effective Definition

  • 1successful in producing a desired or intended result
  • 2(of rules or laws) in operation or in force; functioning

Using effective: Examples

Take a moment to familiarize yourself with how "effective" can be used in various situations through the following examples!

  • Example

    The new drug has been very effective in treating the disease.

  • Example

    The company implemented an effective marketing strategy.

  • Example

    The team's defense was very effective against the opponent's offense.

  • Example

    The law will become effective next month.

effective Synonyms and Antonyms

Idioms Using effective

  • to start to produce a result or have an impact


    The new law will take effect next year.

  • to start being used or enforced


    The new regulations will come into effect next month.

  • starting right away


    The new policy is effective immediately.

Phrases with effective

  • cost-effective

    producing good results without costing a lot of money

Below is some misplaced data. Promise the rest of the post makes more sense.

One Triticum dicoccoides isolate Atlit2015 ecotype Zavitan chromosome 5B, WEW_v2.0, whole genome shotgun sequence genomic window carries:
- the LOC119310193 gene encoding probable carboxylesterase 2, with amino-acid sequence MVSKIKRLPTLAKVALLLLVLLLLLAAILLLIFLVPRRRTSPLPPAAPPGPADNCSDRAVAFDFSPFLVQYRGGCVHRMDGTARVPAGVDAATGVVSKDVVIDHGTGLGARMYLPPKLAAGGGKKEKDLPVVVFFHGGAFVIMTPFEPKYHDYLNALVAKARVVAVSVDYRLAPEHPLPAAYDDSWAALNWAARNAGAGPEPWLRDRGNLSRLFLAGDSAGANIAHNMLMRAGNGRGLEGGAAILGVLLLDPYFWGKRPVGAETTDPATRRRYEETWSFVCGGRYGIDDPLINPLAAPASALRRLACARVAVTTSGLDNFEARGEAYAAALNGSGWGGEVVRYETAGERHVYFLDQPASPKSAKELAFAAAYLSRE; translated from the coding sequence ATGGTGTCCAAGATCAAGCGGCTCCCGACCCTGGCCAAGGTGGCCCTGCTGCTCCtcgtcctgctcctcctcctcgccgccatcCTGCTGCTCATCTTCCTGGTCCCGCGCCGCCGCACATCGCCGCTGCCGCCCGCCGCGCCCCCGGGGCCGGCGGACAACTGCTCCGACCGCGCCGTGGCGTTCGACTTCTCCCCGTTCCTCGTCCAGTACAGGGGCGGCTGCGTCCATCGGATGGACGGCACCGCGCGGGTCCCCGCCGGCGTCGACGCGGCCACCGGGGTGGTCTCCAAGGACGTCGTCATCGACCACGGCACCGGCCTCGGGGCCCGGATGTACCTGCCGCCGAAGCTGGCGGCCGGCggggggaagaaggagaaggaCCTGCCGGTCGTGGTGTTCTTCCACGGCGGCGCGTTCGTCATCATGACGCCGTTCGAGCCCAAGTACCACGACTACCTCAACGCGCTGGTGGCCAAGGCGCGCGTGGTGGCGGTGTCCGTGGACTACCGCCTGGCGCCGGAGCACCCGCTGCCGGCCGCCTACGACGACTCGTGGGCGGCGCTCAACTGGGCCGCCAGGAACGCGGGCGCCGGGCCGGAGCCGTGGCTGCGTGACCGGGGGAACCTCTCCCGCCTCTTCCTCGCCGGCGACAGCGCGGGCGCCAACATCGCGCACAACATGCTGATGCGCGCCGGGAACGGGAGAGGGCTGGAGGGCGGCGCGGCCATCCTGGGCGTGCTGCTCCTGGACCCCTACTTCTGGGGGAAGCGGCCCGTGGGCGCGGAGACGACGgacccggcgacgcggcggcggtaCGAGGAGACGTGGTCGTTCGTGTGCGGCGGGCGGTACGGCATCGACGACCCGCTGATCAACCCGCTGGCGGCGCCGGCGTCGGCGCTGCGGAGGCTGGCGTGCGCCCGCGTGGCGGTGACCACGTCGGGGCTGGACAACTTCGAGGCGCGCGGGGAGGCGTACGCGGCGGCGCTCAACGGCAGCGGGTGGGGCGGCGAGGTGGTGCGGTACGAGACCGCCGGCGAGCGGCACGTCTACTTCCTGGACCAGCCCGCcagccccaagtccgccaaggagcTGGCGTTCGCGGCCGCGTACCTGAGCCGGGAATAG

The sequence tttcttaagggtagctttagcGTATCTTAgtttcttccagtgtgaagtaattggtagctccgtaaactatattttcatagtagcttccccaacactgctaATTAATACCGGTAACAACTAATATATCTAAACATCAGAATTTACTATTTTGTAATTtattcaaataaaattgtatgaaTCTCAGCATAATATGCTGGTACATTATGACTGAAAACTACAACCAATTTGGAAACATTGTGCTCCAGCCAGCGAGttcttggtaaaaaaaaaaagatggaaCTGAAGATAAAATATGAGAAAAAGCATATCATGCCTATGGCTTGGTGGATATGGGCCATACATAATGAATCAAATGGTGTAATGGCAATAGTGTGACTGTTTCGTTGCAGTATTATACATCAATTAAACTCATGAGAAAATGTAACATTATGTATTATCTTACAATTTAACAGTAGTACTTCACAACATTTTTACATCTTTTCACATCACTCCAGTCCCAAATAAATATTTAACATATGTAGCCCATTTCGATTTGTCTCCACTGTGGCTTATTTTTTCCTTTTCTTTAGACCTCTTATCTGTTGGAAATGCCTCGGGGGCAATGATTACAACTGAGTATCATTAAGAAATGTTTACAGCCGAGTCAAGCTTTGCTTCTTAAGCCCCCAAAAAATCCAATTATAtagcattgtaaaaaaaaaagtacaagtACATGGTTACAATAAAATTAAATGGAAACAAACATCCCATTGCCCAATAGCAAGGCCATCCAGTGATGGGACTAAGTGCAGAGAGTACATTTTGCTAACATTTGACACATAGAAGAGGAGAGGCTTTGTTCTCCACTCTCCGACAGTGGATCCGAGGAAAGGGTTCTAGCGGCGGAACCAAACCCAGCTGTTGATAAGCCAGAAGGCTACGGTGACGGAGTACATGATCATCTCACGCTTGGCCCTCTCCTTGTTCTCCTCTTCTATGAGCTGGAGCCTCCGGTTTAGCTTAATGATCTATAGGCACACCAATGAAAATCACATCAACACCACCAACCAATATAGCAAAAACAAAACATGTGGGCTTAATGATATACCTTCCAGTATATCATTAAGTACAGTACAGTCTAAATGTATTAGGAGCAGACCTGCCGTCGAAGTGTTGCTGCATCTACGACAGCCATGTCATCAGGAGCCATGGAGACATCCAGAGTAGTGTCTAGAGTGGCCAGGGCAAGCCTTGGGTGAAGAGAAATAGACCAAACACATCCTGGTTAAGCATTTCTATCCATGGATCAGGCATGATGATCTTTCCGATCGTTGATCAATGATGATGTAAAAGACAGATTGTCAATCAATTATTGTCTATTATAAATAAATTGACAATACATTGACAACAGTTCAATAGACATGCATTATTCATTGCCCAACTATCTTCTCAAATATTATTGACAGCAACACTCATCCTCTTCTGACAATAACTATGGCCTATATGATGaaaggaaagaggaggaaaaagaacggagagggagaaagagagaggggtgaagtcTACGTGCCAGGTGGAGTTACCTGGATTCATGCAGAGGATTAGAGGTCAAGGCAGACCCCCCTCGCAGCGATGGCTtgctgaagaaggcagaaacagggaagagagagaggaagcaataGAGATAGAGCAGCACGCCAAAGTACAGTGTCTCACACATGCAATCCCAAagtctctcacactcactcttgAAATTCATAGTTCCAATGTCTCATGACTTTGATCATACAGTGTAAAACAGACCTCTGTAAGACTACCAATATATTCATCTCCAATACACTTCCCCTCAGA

The company chose a cost-effective solution for their production process.

  • time-effective

    producing good results without taking a lot of time


    The new software is much more time-effective than the old one.

  • energy-effective

    producing good results without using a lot of energy


    The new building design is very energy-effective, reducing electricity consumption by 50%.

Origins of effective

from Latin 'effectivus', from 'effectus', meaning 'accomplishment'


Summary: effective in Brief

The term 'effective' [ɪˈfɛktɪv] refers to something that is successful in producing a desired result or is in operation. It can be used to describe anything from a drug that treats a disease to a marketing strategy that increases sales. 'Effective' can also be used in phrases like 'cost-effective' and 'time-effective,' which describe methods that produce good results without costing a lot of money or taking a lot of time. Idioms like 'take effect' and 'come into effect' describe when something starts to produce a result or is enforced.

How do native speakers use this expression?